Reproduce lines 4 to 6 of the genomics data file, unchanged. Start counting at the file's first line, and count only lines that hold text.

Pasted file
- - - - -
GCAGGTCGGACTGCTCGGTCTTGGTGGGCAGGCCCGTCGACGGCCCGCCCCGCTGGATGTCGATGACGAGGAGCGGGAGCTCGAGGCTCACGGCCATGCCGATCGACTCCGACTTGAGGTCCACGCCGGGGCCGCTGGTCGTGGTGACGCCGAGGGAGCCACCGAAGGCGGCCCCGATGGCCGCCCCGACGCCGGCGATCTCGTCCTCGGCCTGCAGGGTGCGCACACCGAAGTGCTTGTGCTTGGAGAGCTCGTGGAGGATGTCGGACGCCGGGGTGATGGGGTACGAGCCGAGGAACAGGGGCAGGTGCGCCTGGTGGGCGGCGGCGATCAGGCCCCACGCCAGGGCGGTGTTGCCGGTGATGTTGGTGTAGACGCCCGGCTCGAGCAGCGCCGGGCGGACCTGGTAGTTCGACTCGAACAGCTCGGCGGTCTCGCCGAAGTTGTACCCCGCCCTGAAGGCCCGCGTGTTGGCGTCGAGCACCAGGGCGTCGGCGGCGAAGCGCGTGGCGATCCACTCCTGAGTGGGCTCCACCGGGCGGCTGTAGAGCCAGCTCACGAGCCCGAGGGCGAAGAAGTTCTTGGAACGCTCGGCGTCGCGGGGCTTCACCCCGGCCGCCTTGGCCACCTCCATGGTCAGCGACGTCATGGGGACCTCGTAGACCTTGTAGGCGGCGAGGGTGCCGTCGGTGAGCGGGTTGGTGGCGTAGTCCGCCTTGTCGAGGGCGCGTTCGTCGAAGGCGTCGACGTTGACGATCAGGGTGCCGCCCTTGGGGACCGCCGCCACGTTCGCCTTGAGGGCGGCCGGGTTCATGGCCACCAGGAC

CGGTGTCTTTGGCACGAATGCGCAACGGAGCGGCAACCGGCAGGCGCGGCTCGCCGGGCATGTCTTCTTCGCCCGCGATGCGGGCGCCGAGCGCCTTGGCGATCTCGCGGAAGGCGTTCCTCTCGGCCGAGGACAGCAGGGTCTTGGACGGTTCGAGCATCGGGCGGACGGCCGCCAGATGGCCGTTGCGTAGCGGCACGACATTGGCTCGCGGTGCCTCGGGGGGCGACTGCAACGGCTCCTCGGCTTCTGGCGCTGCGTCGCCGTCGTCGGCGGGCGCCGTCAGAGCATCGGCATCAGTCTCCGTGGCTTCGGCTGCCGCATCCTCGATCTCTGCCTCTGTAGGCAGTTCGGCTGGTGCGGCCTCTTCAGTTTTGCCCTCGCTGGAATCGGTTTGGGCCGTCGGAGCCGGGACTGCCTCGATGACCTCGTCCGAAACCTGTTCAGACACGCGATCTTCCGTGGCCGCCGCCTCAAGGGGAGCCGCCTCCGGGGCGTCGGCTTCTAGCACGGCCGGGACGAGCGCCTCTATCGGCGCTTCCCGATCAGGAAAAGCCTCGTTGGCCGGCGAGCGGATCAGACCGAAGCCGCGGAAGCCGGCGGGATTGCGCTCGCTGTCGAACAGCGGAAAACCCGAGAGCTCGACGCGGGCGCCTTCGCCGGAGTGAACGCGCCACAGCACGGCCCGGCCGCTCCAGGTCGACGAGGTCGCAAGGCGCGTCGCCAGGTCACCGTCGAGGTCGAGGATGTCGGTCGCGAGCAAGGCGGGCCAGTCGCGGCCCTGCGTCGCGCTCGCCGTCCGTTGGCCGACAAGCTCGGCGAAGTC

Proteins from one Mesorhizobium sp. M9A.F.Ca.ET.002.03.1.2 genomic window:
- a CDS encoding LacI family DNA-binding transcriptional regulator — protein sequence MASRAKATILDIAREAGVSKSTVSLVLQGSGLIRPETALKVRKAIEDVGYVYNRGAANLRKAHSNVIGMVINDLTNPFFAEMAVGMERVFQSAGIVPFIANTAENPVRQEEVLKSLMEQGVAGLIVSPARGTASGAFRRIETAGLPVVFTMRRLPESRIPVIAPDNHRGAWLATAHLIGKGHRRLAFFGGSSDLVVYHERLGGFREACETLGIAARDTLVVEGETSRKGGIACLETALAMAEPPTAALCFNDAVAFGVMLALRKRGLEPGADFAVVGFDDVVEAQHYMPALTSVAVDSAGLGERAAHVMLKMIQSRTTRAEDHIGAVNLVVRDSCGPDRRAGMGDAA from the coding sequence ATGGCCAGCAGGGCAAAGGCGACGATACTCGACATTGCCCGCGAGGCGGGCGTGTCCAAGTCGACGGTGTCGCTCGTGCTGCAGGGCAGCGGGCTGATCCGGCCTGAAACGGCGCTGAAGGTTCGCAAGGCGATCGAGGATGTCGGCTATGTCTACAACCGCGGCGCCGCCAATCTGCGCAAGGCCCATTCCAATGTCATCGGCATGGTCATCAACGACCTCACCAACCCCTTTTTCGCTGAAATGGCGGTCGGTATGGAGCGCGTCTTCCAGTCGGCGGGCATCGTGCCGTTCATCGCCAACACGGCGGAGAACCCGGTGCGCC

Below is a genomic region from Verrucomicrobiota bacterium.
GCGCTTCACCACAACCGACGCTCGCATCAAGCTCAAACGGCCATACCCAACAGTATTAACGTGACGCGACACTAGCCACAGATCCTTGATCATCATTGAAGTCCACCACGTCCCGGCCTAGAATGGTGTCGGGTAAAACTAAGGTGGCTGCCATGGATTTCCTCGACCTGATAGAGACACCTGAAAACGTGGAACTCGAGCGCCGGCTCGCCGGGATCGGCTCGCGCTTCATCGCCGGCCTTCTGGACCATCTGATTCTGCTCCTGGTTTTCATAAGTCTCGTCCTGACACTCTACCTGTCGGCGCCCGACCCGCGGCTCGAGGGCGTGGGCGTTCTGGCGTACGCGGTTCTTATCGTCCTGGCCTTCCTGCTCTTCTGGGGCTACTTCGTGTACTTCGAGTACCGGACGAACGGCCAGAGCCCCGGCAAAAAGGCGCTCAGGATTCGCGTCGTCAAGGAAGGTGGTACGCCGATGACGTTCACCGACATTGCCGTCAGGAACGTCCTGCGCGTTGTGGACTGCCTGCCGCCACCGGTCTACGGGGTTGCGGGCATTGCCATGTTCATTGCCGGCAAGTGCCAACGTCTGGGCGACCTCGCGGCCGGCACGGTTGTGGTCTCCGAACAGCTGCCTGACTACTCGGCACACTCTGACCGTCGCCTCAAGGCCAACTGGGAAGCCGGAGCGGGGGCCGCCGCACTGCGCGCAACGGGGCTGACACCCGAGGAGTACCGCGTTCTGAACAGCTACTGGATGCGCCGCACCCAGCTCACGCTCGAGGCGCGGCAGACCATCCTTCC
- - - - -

- a CDS encoding LacI family DNA-binding transcriptional regulator — protein sequence MASRAKATILDIAREAGVSKSTVSLVLQGSGLIRPETALKVRKAIEDVGYVYNRGAANLRKAHSNVIGMVINDLTNPFFAEMAVGMERVFQSAGIVPFIANTAENPVRQEEVLKSLMEQGVAGLIVSPARGTASGAFRRIETAGLPVVFTMRRLPESRIPVIAPDNHRGAWLATAHLIGKGHRRLAFFGGSSDLVVYHERLGGFREACETLGIAARDTLVVEGETSRKGGIACLETALAMAEPPTAALCFNDAVAFGVMLALRKRGLEPGADFAVVGFDDVVEAQHYMPALTSVAVDSAGLGERAAHVMLKMIQSRTTRAEDHIGAVNLVVRDSCGPDRRAGMGDAA from the coding sequence ATGGCCAGCAGGGCAAAGGCGACGATACTCGACATTGCCCGCGAGGCGGGCGTGTCCAAGTCGACGGTGTCGCTCGTGCTGCAGGGCAGCGGGCTGATCCGGCCTGAAACGGCGCTGAAGGTTCGCAAGGCGATCGAGGATGTCGGCTATGTCTACAACCGCGGCGCCGCCAATCTGCGCAAGGCCCATTCCAATGTCATCGGCATGGTCATCAACGACCTCACCAACCCCTTTTTCGCTGAAATGGCGGTCGGTATGGAGCGCGTCTTCCAGTCGGCGGGCATCGTGCCGTTCATCGCCAACACGGCGGAGAACCCGGTGCGCC

Below is a genomic region from Verrucomicrobiota bacterium.
GCGCTTCACCACAACCGACGCTCGCATCAAGCTCAAACGGCCATACCCAACAGTATTAACGTGACGCGACACTAGCCACAGATCCTTGATCATCATTGAAGTCCACCACGTCCCGGCCTAGAATGGTGTCGGGTAAAACTAAGGTGGCTGCCATGGATTTCCTCGACCTGATAGAGACACCTGAAAACGTGGAACTCGAGCGCCGGCTCGCCGGGATCGGCTCGCGCTTCATCGCCGGCCTTCTGGACCATCTGATTCTGCTCCTGGTTTTCATAAGTCTCGTCCTGACACTCTACCTGTCGGCGCCCGACCCGCGGCTCGAGGGCGTGGGCGTTCTGGCGTACGCGGTTCTTATCGTCCTGGCCTTCCTGCTCTTCTGGGGCTACTTCGTGTACTTCGAGTACCGGACGAACGGCCAGAGCCCCGGCAAAAAGGCGCTCAGGATTCGCGTCGTCAAGGAAGGTGGTACGCCGATGACGTTCACCGACATTGCCGTCAGGAACGTCCTGCGCGTTGTGGACTGCCTGCCGCCACCGGTCTACGGGGTTGCGGGCATTGCCATGTTCATTGCCGGCAAGTGCCAACGTCTGGGCGACCTCGCGGCCGGCACGGTTGTGGTCTCCGAACAGCTGCCTGACTACTCGGCACACTCTGACCGTCGCCTCAAGGCCAACTGGGAAGCCGGAGCGGGGGCCGCCGCACTGCGCGCAACGGGGCTGACACCCGAGGAGTACCGCGTTCTGAACAGCTACTGGATGCGCCGCACCCAGCTCACGCTCGAGGCGCGGCAGACCATCCTTCC